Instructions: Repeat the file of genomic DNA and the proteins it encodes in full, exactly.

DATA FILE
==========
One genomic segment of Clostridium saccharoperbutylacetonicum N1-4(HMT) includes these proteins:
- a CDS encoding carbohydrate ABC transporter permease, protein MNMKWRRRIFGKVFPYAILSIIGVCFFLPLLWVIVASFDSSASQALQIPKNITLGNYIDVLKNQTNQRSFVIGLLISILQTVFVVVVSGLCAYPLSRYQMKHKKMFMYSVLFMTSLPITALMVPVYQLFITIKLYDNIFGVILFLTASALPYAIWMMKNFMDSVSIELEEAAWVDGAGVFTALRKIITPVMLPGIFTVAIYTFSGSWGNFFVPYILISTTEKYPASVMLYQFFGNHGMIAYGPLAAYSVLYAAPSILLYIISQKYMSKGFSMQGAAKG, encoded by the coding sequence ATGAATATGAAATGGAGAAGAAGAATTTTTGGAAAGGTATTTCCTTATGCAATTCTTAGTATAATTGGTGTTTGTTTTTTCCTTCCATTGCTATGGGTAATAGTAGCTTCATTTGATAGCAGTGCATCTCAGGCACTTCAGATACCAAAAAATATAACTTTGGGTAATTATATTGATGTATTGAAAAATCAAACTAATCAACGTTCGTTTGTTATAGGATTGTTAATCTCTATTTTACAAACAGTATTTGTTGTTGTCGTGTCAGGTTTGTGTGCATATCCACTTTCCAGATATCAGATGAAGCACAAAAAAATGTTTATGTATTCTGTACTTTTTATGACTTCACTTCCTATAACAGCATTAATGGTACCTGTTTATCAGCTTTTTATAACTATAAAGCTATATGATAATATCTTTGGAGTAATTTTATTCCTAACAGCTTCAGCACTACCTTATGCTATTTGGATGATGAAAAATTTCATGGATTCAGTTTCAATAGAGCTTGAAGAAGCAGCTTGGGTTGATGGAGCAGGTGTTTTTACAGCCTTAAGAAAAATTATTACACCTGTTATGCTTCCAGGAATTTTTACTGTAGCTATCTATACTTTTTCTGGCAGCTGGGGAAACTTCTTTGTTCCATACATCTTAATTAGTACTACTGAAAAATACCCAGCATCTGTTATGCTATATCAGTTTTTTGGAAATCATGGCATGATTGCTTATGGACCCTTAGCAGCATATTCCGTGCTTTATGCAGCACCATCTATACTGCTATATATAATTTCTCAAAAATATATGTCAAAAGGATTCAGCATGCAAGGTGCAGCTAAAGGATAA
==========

One genomic segment of Clostridium saccharoperbutylacetonicum N1-4(HMT) includes these proteins:
- a CDS encoding carbohydrate ABC transporter permease, protein MNMKWRRRIFGKVFPYAILSIIGVCFFLPLLWVIVASFDSSASQALQIPKNITLGNYIDVLKNQTNQRSFVIGLLISILQTVFVVVVSGLCAYPLSRYQMKHKKMFMYSVLFMTSLPITALMVPVYQLFITIKLYDNIFGVILFLTASALPYAIWMMKNFMDSVSIELEEAAWVDGAGVFTALRKIITPVMLPGIFTVAIYTFSGSWGNFFVPYILISTTEKYPASVMLYQFFGNHGMIAYGPLAAYSVLYAAPSILLYIISQKYMSKGFSMQGAAKG, encoded by the coding sequence ATGAATATGAAATGGAGAAGAAGAATTTTTGGAAAGGTATTTCCTTATGCAATTCTTAGTATAATTGGTGTTTGTTTTTTCCTTCCATTGCTATGGGTAATAGTAGCTTCATTTGATAGCAGTGCATCTCAGGCACTTCAGATACCAAAAAATATAACTTTGGGTAATTATATTGATGTATTGAAAAATCAAACTAATCAACGTTCGTTTGTTATAGGATTGTTAATCTCTATTTTACAAACAGTATTTGTTGTTGTCGTGTCAGGTTTGTGTGCATATCCACTTTCCAGATATCAGATGAAGCACAAAAAAATGTTTATGTATTCTGTACTTTTTATGACTTCACTTCCTATAACAGCATTAATGGTACCTGTTTATCAGCTTTTTATAACTATAAAGCTATATGATAATATCTTTGGAGTAATTTTATTCCTAACAGCTTCAGCACTACCTTATGCTATTTGGATGATGAAAAATTTCATGGATTCAGTTTCAATAGAGCTTGAAGAAGCAGCTTGGGTTGATGGAGCAGGTGTTTTTACAGCCTTAAGAAAAATTATTACACCTGTTATGCTTCCAGGAATTTTTACTGTAGCTATCTATACTTTTTCTGGCAGCTGGGGAAACTTCTTTGTTCCATACATCTTAATTAGTACTACTGAAAAATACCCAGCATCTGTTATGCTATATCAGTTTTTTGGAAATCATGGCATGATTGCTTATGGACCCTTAGCAGCATATTCCGTGCTTTATGCAGCACCATCTATACTGCTATATATAATTTCTCAAAAATATATGTCAAAAGGATTCAGCATGCAAGGTGCAGCTAAAGGATAA